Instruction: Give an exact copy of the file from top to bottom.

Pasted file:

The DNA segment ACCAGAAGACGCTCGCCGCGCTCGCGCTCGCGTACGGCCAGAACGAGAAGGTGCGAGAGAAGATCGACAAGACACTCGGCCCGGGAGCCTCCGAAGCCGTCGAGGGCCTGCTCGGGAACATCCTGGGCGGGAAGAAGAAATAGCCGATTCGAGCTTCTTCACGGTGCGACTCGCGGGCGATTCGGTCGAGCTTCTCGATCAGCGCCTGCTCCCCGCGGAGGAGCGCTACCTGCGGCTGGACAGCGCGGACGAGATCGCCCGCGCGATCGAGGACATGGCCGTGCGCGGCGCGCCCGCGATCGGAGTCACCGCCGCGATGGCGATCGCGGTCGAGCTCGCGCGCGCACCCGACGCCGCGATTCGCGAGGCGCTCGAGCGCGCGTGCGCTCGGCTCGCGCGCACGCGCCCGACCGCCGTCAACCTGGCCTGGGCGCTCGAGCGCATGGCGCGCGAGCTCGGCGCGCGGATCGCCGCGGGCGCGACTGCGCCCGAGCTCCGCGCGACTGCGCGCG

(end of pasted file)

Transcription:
The DNA segment ACCAGAAGACGCTCGCCGCGCTCGCGCTCGCGTACGGCCAGAACGAGAAGGTGCGAGAGAAGATCGACAAGACACTCGGCCCGGGAGCCTCCGAAGCCGTCGAGGGCCTGCTCGGGAACATCCTGGGCGGGAAGAAGAAATAGCCGATTCGAGCTTCTTCACGGTGCGACTCGCGGGCGATTCGGTCGAGCTTCTCGATCAGCGCCTGCTCCCCGCGGAGGAGCGCTACCTGCGGCTGGACAGCGCGGACGAGATCGCCCGCGCGATCGAGGACATGGCCGTGCGCGGCGCGCCCGCGATCGGAGTCACCGCCGCGATGGCGATCGCGGTCGAGCTCGCGCGCGCACCCGACGCCGCGATTCGCGAGGCGCTCGAGCGCGCGTGCGCTCGGCTCGCGCGCACGCGCCCGACCGCCGTCAACCTGGCCTGGGCGCTCGAGCGCATGGCGCGCGAGCTCGGCGCGCGGATCGCCGCGGGCGCGACTGCGCCCGAGCTCCGCGCGACTGCGCGCG